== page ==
Lastly, since I got back from Paris, I haven’t felt like an American or just an American, I should say. Listen, I’m  not unpatriotic or a spurned former lover of the USofA. I just feel like more of a human. You know, a person who lives in the whole world, instead of in just his small American bubble. I feel like a person who is lucky to have these adventures and people who I love to come home to. But mainly I feel like if I love myself and help other people than this little drunk boat is safe to dock pretty much anywhere.

*This is the first in a three-part series about my recent travels to Europe. If you hate travel posts, I apologize but I promise to fill each of them with my signature brand of neurosis to not deviate from my brand too much. hearts–S.

 

 

 

 

 

forbidden happy

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You’re okay.

You’re okay.

You’re okay.

I had to kept saying this to myself as I laid in bed. I had to keep saying it not just because I knew it was true but also because saying it was helping. See, I woke up with my heart racing, sweating and generally having that feeling I was far from fucking okay. As I closed my eyes (You’re okay. You’re okay. You’re okay) I tried to believe it. I mean really feel like I was okay. My heart eventually took it down a few notches. I started to breathe normally. And right on cue, one of my cats laid on my chest.  We were okay. I am actually okay. That was the truth. After all, this isn’t some old feeling I had years ago although waking up in terror thanks to years of delightful things like depression, addiction and PTSD is an old familiar feeling. No, this happened this morning.

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It happened this morning at what could arguably considered that height my personal okayness. Fuck okay. My life has currently transcended to fabulous. New job, great relationships, strong connection to my recovery and the incredible people in it, plenty of food, money, coffee and all of those things I need to survive. So why did I wake up there? Why did feel like I used to when I would wake up to the shitstorm of my life during yet another body crushing hangover? Why, after nearly nine years, did I wake up convinced for even a few moments that I wasn’t okay?

The easy answer? Blame it on the wiring. Much like blaming it on Rio or blaming it on the rain, blaming it on the wiring for people like me with mental health, uh shall we say, “challenges”, is the easiest route. Just because I am better and continue to grow doesn’t mean I’m going to have the thoughts of a totally sane and healthy person all of the time. The default setting of HOLYFUCKINGSHITEVERYTHINGISTERRIBLE is a tough one to override. Is it better than it was in 2009 or even 2015? Hell yes. But does it still exist? Do I still struggle with a brain hell-bent on self-destruction and misery? Also, hell yes. The thing is there’s a bunch of healthy stuff I do to drown that voice and those feelings out and I can currently say that all of those things are working. So perhaps it’s a glitch in the system and one that won’t last. I mean, I already feel better sitting at my kitchen table writing and drinking coffee.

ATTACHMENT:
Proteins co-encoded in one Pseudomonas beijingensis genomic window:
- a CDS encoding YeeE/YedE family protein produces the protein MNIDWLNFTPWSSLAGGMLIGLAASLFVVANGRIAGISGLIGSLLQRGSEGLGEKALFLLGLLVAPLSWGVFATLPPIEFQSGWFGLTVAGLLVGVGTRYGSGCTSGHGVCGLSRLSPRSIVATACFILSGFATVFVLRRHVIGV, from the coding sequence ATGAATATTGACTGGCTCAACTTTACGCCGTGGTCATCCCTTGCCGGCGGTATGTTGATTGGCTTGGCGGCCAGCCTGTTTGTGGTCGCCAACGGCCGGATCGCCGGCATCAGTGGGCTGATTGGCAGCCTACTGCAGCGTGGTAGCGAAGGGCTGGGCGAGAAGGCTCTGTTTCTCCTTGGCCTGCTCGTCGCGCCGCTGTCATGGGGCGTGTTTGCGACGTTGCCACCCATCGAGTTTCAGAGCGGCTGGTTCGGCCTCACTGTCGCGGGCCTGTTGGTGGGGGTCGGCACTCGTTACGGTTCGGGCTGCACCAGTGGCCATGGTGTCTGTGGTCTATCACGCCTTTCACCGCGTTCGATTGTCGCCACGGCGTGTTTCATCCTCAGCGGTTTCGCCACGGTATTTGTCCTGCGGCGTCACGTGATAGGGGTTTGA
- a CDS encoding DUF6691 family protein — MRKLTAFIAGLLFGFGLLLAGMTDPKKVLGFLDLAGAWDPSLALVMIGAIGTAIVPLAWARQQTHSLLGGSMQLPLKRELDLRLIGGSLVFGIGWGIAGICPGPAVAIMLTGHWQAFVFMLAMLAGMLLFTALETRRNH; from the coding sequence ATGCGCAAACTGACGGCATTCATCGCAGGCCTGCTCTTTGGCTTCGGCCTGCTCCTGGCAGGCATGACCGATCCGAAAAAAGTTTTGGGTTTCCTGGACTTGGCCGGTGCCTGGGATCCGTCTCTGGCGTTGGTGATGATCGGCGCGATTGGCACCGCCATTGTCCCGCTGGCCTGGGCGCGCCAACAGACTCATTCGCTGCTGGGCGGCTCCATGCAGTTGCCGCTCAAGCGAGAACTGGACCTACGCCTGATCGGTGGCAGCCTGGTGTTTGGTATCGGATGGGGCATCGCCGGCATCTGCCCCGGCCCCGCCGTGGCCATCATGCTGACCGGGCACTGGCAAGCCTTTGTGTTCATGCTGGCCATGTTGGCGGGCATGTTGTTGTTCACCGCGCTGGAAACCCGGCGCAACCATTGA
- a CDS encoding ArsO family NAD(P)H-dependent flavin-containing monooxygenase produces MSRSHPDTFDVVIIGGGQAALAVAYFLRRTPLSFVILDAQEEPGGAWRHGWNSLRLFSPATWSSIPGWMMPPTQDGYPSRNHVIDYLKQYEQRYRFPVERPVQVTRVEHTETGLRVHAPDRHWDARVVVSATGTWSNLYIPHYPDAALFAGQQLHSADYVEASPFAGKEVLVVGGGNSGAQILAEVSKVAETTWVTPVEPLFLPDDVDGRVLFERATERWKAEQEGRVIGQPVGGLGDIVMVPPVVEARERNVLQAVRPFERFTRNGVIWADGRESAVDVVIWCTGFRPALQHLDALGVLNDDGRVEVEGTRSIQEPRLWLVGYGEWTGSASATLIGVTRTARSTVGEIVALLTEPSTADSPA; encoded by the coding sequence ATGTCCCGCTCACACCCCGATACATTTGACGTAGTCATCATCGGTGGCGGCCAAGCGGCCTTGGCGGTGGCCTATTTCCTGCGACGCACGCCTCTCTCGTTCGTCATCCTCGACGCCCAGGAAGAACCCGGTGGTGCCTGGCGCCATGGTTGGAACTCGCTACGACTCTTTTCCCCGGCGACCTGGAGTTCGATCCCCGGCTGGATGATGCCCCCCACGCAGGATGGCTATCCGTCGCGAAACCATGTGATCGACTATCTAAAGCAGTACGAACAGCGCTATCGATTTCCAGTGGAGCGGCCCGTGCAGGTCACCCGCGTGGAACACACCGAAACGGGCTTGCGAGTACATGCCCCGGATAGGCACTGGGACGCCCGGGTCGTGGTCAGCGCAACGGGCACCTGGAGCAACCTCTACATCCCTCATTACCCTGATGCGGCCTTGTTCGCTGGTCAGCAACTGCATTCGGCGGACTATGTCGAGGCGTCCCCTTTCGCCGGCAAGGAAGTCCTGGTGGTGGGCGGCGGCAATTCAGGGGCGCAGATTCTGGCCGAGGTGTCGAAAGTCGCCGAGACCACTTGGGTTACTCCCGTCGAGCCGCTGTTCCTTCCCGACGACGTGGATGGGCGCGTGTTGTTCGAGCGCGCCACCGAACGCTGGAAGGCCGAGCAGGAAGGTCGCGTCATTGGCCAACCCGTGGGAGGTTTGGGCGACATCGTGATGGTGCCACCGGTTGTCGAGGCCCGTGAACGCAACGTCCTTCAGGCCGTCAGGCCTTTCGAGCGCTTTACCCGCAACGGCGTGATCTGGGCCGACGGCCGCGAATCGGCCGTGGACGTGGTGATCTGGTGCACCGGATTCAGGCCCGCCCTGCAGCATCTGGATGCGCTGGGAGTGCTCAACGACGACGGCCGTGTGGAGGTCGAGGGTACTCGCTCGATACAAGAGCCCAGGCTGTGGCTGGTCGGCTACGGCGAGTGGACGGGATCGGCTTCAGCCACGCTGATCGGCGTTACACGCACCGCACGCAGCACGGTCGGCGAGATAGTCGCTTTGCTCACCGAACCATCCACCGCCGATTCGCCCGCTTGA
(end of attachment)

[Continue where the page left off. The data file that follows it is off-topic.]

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Yet it could also be something else. Something more ingrained. Yesterday, I was walking home after hanging out with someone from my recovery family. Fall leaves crunched under my feet for the first time. The air was warm but crisp. The quickly vanishing sun had turned downtown Portland a peachy orange color. The world in that moment felt beautiful. Life felt beautiful. Moreover, I felt really, genuinely, no bullshit happy. Like happy with no exceptions. Like not that kind of happy that’s temporary or faked or delusional. But legit happiness. Short of bursting into a musical number, I walked home happier than I can remember being in quite sometime. These are moments worth cherishing and remembering. Not because there was some big material payoff or splashy life milestone. But because a person like me can feel this way and can feel this way most of the time. It’s also worth remembering because there’s still a teeny, tiny part of me that thinks I don’t deserve this. That I shouldn’t be happy and that I should go ahead and do something to fuck it and up and sabotage it because it’s not like it’s going to last anyway, right?

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My idea of happiness, much like these candy colored ridiculous Lisa Frank pictures of unicorns, is decidedly twisted and out of whack. Like a good addict, I want happiness to be bigger and last longer. New, Improved Happiness! Now 100 times stronger than original recipe happiness! So right away I’ve set myself up for something that can’t happen or at the very least is not in any way sustainable. Thus when I don’t live a life that feels like an endless loop of someone winning both showcases on The Price is Right then I can go ahead and choose to feel fucked up, sad, and miserable.

“Choose” is the magic word here, kids and one that I didn’t know when I was drinking and using. I thought horrible things just happened to me and that I must have been cursed. I reality was, however, I chose some pretty horrible things and had life that reflected those choices. So yeah I can choose to feel happy. I can choose to see the truth that I’m okay, I’m okay, I’m okay. I can choose all this and still wake up in terror and have to choose it all over again. This is fine. Happiness isn’t something forbidden and out of reach or something spectacular that I’m not worthy of. It’s something that shows up under my feet like the fall leaves or lies on my chest like my cat. It’s something that’s already available. All I have to do is choose it.